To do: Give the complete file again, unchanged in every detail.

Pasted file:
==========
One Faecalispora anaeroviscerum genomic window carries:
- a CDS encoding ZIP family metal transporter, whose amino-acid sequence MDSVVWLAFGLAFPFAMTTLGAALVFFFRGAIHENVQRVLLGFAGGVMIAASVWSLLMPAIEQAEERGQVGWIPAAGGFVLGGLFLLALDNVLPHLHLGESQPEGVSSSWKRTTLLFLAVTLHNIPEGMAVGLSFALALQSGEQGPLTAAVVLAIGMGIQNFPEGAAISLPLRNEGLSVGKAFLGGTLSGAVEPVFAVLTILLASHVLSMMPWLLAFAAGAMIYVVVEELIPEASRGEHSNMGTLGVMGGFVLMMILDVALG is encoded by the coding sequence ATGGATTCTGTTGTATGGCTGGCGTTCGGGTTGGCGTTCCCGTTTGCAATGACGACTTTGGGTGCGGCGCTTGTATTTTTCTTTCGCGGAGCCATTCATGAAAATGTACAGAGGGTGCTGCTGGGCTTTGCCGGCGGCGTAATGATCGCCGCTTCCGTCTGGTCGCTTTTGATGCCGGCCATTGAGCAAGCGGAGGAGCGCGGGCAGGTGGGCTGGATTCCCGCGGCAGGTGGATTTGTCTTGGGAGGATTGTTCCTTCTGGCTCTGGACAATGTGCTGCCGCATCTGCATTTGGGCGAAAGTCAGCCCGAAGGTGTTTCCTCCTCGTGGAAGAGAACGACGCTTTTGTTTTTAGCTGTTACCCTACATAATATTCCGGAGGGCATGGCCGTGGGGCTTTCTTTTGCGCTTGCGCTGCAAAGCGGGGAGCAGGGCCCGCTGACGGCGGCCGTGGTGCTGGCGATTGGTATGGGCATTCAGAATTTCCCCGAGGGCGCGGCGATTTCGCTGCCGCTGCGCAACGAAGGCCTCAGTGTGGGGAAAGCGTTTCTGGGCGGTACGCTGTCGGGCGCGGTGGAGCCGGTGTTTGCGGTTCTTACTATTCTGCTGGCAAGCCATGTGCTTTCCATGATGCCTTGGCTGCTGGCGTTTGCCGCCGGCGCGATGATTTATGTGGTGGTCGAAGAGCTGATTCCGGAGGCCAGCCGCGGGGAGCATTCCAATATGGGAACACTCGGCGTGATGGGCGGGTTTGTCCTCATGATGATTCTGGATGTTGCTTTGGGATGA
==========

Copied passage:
One Faecalispora anaeroviscerum genomic window carries:
- a CDS encoding ZIP family metal transporter, whose amino-acid sequence MDSVVWLAFGLAFPFAMTTLGAALVFFFRGAIHENVQRVLLGFAGGVMIAASVWSLLMPAIEQAEERGQVGWIPAAGGFVLGGLFLLALDNVLPHLHLGESQPEGVSSSWKRTTLLFLAVTLHNIPEGMAVGLSFALALQSGEQGPLTAAVVLAIGMGIQNFPEGAAISLPLRNEGLSVGKAFLGGTLSGAVEPVFAVLTILLASHVLSMMPWLLAFAAGAMIYVVVEELIPEASRGEHSNMGTLGVMGGFVLMMILDVALG is encoded by the coding sequence ATGGATTCTGTTGTATGGCTGGCGTTCGGGTTGGCGTTCCCGTTTGCAATGACGACTTTGGGTGCGGCGCTTGTATTTTTCTTTCGCGGAGCCATTCATGAAAATGTACAGAGGGTGCTGCTGGGCTTTGCCGGCGGCGTAATGATCGCCGCTTCCGTCTGGTCGCTTTTGATGCCGGCCATTGAGCAAGCGGAGGAGCGCGGGCAGGTGGGCTGGATTCCCGCGGCAGGTGGATTTGTCTTGGGAGGATTGTTCCTTCTGGCTCTGGACAATGTGCTGCCGCATCTGCATTTGGGCGAAAGTCAGCCCGAAGGTGTTTCCTCCTCGTGGAAGAGAACGACGCTTTTGTTTTTAGCTGTTACCCTACATAATATTCCGGAGGGCATGGCCGTGGGGCTTTCTTTTGCGCTTGCGCTGCAAAGCGGGGAGCAGGGCCCGCTGACGGCGGCCGTGGTGCTGGCGATTGGTATGGGCATTCAGAATTTCCCCGAGGGCGCGGCGATTTCGCTGCCGCTGCGCAACGAAGGCCTCAGTGTGGGGAAAGCGTTTCTGGGCGGTACGCTGTCGGGCGCGGTGGAGCCGGTGTTTGCGGTTCTTACTATTCTGCTGGCAAGCCATGTGCTTTCCATGATGCCTTGGCTGCTGGCGTTTGCCGCCGGCGCGATGATTTATGTGGTGGTCGAAGAGCTGATTCCGGAGGCCAGCCGCGGGGAGCATTCCAATATGGGAACACTCGGCGTGATGGGCGGGTTTGTCCTCATGATGATTCTGGATGTTGCTTTGGGATGA